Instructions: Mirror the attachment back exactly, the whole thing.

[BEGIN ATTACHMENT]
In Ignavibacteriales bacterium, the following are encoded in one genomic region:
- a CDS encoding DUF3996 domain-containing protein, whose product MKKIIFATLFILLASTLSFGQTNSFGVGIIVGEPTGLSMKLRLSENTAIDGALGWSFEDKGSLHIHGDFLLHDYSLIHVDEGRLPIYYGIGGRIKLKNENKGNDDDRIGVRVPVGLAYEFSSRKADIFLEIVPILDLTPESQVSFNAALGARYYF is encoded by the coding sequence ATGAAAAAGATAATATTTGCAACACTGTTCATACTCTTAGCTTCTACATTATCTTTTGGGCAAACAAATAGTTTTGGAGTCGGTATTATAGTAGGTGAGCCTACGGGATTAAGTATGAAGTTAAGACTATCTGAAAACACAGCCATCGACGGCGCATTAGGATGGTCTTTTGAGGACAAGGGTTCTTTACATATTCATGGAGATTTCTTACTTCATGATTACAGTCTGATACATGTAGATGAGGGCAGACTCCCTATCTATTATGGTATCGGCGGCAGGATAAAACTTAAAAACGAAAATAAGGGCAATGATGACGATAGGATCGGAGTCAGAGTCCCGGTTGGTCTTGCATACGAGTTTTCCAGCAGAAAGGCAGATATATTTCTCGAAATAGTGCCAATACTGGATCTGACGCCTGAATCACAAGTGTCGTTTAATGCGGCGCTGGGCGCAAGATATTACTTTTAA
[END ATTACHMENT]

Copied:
In Ignavibacteriales bacterium, the following are encoded in one genomic region:
- a CDS encoding DUF3996 domain-containing protein, whose product MKKIIFATLFILLASTLSFGQTNSFGVGIIVGEPTGLSMKLRLSENTAIDGALGWSFEDKGSLHIHGDFLLHDYSLIHVDEGRLPIYYGIGGRIKLKNENKGNDDDRIGVRVPVGLAYEFSSRKADIFLEIVPILDLTPESQVSFNAALGARYYF is encoded by the coding sequence ATGAAAAAGATAATATTTGCAACACTGTTCATACTCTTAGCTTCTACATTATCTTTTGGGCAAACAAATAGTTTTGGAGTCGGTATTATAGTAGGTGAGCCTACGGGATTAAGTATGAAGTTAAGACTATCTGAAAACACAGCCATCGACGGCGCATTAGGATGGTCTTTTGAGGACAAGGGTTCTTTACATATTCATGGAGATTTCTTACTTCATGATTACAGTCTGATACATGTAGATGAGGGCAGACTCCCTATCTATTATGGTATCGGCGGCAGGATAAAACTTAAAAACGAAAATAAGGGCAATGATGACGATAGGATCGGAGTCAGAGTCCCGGTTGGTCTTGCATACGAGTTTTCCAGCAGAAAGGCAGATATATTTCTCGAAATAGTGCCAATACTGGATCTGACGCCTGAATCACAAGTGTCGTTTAATGCGGCGCTGGGCGCAAGATATTACTTTTAA